Most of all, I love that the focus here is on freeing up time for your non-work life. This book is packed with practical advice to work smarter, rather than harder. Rather than toiling for long hours, figure out how you can leverage other people to do the work that you do have to do yourself and automate the processes you can. See what processes you can “batch” so that you do them less often, more efficiently – like responding to your email only once a day.  


Who am I?

In order to earn my Ph.D. in Psychology before I turned thirty, I had to learn how to be efficient and productive. As a life coach and author of two dozen books, I’ve spent the past twenty years helping people overcome challenges, get things done, and get more out of life. 


I wrote...

You Can Get it Done: Choose What to Do, Plan, Start, Stay on Track, Overcome Obstacles, and Finish

By Liisa Kyle,

Book cover of You Can Get it Done: Choose What to Do, Plan, Start, Stay on Track, Overcome Obstacles, and Finish

What is my book about?

It doesn’t matter what you’ve got going on or what you’re trying to do, this book is designed to help you be more productive. Inside you'll find: three essential keys to get things done; seven effective time management strategies; a five-part process to figure out what you really want; how to prioritize; how to devise and implement a plan; eight ways to get started; six essential tools to stay on track; how to overcome obstacles and common setbacks; how to identify and overcome self-sabotage; how to know when it’s okay to quit a project (and when it’s not); four common challenges to finishing — and their solutions; and how to finish something well.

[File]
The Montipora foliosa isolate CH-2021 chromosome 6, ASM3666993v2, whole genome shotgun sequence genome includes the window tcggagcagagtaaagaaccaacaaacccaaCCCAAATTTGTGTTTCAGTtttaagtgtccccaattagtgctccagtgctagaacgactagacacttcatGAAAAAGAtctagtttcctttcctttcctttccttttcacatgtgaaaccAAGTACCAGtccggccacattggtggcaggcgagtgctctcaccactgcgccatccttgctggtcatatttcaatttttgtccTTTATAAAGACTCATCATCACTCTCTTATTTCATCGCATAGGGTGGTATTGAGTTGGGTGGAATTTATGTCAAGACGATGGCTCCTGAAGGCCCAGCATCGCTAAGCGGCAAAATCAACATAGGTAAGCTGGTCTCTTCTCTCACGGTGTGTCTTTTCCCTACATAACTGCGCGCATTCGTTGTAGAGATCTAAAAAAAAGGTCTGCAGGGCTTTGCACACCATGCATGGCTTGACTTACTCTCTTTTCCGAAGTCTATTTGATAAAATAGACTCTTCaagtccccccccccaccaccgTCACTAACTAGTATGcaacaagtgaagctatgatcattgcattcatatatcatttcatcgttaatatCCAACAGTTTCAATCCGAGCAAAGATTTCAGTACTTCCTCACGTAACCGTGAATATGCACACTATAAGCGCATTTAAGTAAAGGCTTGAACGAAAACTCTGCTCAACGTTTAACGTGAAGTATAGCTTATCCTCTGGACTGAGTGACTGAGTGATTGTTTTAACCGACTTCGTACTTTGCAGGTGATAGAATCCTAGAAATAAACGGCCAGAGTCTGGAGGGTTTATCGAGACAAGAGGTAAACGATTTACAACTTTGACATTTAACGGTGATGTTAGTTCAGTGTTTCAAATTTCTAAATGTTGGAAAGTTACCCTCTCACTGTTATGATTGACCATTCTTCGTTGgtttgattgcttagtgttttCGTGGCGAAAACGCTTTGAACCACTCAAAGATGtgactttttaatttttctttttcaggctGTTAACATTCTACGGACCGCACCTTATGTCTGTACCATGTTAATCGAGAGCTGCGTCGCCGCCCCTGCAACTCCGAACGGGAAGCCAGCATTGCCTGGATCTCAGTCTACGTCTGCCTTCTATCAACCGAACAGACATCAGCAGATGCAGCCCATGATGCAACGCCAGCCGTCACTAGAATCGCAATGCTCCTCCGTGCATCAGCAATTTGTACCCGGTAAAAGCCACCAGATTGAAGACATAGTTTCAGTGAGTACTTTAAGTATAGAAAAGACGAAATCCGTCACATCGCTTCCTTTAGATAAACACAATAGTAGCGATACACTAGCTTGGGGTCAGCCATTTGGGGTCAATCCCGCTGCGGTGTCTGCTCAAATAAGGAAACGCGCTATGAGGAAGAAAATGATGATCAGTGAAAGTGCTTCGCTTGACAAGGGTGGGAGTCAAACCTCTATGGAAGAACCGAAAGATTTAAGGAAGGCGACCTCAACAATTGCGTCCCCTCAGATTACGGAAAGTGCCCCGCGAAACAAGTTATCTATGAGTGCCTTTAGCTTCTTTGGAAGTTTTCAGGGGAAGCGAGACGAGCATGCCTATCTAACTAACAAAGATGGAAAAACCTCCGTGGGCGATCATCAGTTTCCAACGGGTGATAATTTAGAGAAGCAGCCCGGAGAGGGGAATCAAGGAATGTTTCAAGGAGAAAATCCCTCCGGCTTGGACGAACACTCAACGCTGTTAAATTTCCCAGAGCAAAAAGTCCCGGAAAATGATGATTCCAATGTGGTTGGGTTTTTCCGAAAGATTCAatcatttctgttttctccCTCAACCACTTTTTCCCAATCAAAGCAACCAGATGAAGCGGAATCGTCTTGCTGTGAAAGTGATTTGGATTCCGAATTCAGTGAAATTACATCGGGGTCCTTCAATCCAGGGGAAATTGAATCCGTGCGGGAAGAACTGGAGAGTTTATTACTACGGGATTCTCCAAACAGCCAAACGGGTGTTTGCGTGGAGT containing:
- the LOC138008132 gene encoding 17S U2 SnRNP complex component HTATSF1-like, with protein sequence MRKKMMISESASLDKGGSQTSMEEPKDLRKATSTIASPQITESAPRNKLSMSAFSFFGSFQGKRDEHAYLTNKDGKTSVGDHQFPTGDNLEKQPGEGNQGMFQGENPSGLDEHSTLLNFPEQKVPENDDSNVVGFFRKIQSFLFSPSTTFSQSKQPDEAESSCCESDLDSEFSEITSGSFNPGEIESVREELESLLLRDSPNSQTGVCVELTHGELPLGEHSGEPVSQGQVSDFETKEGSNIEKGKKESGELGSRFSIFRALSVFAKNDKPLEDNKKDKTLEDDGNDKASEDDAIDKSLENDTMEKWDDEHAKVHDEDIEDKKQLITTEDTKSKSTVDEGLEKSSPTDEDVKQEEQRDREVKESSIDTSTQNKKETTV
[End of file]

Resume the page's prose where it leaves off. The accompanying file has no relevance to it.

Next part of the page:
Being Mortal

By Atul Gawande,

Book cover of Being Mortal: Medicine and What Matters in the End

Death is the exam we all have to take. And yet not only are we afraid of it, we are afraid to talk about it. Atul Gawande is a second-generation MD, gerontologist, and surprisingly graceful writer who takes us on a compassionate journey through all topics of aging, end-of-life care, and how we deny our own mortality. We often inappropriately extend the suffering of our loved ones with excessive medical intervention because we haven’t examined our own fears. I love this book and reread it when my own mortality or a close death gives me pause. It opens our hearts and helps us become more comfortable with the inevitable. 


Who am I?

I am an emotional intuitive with a background in psychology, five decades of hands-on experience, and a love and fascination for language. You could call me a Body-mind Translator or a Body Whisperer. I started systematically “listening” to bodies when I was seven, and have worked with thousands of bodies since then. In my books and in sessions, I have the words to translate the body’s messages so people understand what their body is communicating through tension and symptoms and make lasting improvement. My purpose and greatest joy are to catalyze deep healing where physical and emotional interconnect – directly in the body.